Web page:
An Iron Dome launcher fires an interceptor rocket in the
southern Israeli city of Ashdod. Photo by Reuters
At least 20 people have been killed across Gaza,
according to Palestinian officials, by a bombardment Israel
says may be just the start of a lengthy offensive against
Islamist militants whose rockets reached hit unprecedented
depths of its interior.
Israelis ran for cover as air-raid sirens sounded in the
business capital Tel Aviv and the holy city of Jerusalem,
both of which were hit in the previous Gaza war of November
Hamas said it also fired at rocket at northern Haifa, 140km
away, and though this was not confirmed Israel said a rocket
had landed in Hadera, 100km from Gaza - further than had
previously been reached.
While the Israelis reported no casualties, the long-range
salvo was celebrated by the outgunned Palestinians as proof
of their resolve in hostilities that flared three weeks ago
after the abduction and murder of three Jewish seminary
The rocket strikes could, however, draw an Israeli invasion,
something officials have said is a possible option.
In densely populated Gaza, explosions echoed day and night,
shaking buildings and sending up plumes of smoke. At least 12
civilians, including five children, were among the 20 dead,
Palestinian officials said. On the Israeli side, at least two
people were wounded, medics said.
On Tuesday afternoon, Israel's Iron Dome interceptor shot
down a rocket fired at Tel Aviv by Gaza faction Islamic
"We will not tolerate rocket fire against our cities and
townships, and therefore I ordered a significant broadening
of IDF (Israel Defence Force) operations against the
terrorists of Hamas and other terror groups in the Gaza
Strip," Prime Minister Benjamin Netanyahu said in a
He called on Israelis to rally together and "show resilience,
because this operation could take time".
Israel has threatened to invade Gaza if the rockets persist.
In a bold infiltration, gunmen from Hamas landed on the shore
near Zikim, where a kibbutz and an army base are located,
just over the Gaza border. Israel's army initially said it
killed five gunmen, but later put the death toll at four.
ABBAS TALKS TO EGYPT
U.S.-backed Palestinian President Mahmoud Abbas, who is based
in the Israeli-occupied West Bank and entered a power-share
with Hamas in April after years of feuding, said he had
spoken to regional powerbroker Egypt about the Gaza crisis.
Under President Abdel Fattah al-Sisi, Cairo has tightened
closures on the Egyptian-Gaza border, increasing economic
pressure on Hamas from a long-running Israeli blockade.
"Sisi stressed Egypt was interested in the safety of the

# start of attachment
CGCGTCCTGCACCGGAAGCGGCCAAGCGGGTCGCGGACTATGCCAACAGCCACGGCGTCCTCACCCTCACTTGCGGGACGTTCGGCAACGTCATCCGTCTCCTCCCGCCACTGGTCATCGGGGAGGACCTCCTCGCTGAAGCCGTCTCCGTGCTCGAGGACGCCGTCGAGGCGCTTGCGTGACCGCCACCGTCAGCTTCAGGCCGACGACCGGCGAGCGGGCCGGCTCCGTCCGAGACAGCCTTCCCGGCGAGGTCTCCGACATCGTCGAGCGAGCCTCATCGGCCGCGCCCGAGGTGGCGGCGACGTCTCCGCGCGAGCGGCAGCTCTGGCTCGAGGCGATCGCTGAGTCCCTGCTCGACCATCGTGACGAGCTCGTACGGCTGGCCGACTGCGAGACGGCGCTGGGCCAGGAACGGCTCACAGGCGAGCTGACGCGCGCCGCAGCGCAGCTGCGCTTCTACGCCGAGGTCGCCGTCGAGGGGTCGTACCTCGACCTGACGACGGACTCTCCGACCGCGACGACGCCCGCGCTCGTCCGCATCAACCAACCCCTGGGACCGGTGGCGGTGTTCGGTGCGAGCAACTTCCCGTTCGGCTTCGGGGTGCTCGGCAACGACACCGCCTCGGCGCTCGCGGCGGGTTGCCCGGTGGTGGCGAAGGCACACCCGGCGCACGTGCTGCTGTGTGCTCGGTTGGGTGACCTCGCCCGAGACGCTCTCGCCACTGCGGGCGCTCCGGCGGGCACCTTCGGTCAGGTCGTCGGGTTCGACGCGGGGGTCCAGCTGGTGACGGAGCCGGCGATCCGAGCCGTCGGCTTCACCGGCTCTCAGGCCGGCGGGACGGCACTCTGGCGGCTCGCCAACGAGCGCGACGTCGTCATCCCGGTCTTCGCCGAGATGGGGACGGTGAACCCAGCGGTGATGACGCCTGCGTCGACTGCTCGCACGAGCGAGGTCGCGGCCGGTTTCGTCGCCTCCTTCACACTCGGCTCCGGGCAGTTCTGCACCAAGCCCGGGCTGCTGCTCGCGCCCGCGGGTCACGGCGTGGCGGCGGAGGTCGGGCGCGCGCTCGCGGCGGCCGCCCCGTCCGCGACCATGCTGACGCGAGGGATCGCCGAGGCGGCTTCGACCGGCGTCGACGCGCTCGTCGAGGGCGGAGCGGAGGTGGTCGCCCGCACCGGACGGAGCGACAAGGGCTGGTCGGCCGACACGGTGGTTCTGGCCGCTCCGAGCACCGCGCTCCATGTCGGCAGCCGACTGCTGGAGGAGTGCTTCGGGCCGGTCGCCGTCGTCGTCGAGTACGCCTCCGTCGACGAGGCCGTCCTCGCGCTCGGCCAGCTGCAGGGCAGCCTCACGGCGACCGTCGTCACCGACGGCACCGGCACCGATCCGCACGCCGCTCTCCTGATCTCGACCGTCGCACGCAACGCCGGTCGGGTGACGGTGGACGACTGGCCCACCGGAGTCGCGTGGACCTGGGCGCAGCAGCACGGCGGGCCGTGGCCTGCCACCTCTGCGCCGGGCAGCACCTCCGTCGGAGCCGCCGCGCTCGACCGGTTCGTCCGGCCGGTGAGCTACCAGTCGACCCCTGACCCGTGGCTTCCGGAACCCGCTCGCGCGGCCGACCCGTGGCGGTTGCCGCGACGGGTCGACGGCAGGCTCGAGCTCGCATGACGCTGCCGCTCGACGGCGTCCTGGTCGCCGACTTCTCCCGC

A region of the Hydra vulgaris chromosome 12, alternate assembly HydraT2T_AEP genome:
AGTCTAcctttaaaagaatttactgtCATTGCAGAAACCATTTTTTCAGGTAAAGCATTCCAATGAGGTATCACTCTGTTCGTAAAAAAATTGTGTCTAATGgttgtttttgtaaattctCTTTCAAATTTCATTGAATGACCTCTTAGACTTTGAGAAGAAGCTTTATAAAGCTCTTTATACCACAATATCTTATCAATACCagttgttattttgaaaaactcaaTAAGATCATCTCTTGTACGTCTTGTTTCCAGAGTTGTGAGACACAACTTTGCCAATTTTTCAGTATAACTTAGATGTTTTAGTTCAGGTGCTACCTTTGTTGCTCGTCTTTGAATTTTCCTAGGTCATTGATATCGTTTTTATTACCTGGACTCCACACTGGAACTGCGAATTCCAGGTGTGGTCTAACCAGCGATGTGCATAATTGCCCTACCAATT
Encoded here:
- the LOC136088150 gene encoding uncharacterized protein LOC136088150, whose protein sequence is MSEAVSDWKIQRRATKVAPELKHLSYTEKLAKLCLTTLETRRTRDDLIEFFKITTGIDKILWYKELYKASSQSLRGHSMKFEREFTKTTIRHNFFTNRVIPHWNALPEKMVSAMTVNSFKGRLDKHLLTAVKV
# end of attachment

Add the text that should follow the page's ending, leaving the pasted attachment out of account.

Palestinian people in the Gaza Strip and sparing this grave
assault," a statement from Abbas's office said, adding that
Cairo would "exert efforts to reach an immediate ceasefire".
Washington backed Israel's actions in Gaza while the European
Union and United Nations urged restraint on both sides.
"We strongly condemn the continuing rocket fire inside of
Israel and the deliberate targeting of civilians by terrorist
organisations in Gaza," White House spokesman Josh Earnest
"No country can accept rocket fire aimed at civilians and we
support Israel's right to defend itself against these vicious
The surge in violence along the Gaza border - the worst since
an eight-day war in 2012, when Tel Aviv was also targeted -
followed a chain of events begun by the abduction of three
Jewish seminary students in the occupied West Bank on June
Blaming Hamas, which neither confirmed nor denied a role, the
Israelis arrested hundreds of its activists in their search
for the teenagers who were eventually found dead, as was a
Palestinian youth abducted in Jerusalem last Wednesday in a
suspected revenge murder.
Palestinians have since launched more than 200 rockets from
Gaza, Israel says.
While threatening an "earthquake" of escalation against
Israel, Hamas said it could restore calm if Israel halted the
Gaza offensive, recommitted to a 2012 Egyptian-brokered truce
and freed prisoners it detained in the West Bank last month.
"The enemy must not think about enjoying security unless
these terms are met," the Hamas armed wing spokesman said.
The Israeli military said on Tuesday that, to support regular
forces, it had called up 1,000 reserve troops out of a pool
of 40,000 approved on Tuesday by the security cabinet. Some
1,500 other reservists have already been mobilised.
One Israeli attack overnight destroyed the house of a Hamas
member's family, killing six people inside, locals said. The
Palestinian Interior Ministry said the family had received a
telephone call from an Israeli officer telling them to leave.
Locals said people had been urged to gather there as "human
shields" to deter a second attack after it was hit earlier.
Another strike killed a Hamas commander, identified as
Mohammed Shaaban, and three others travelling in a car
together, a pro-Hamas website said.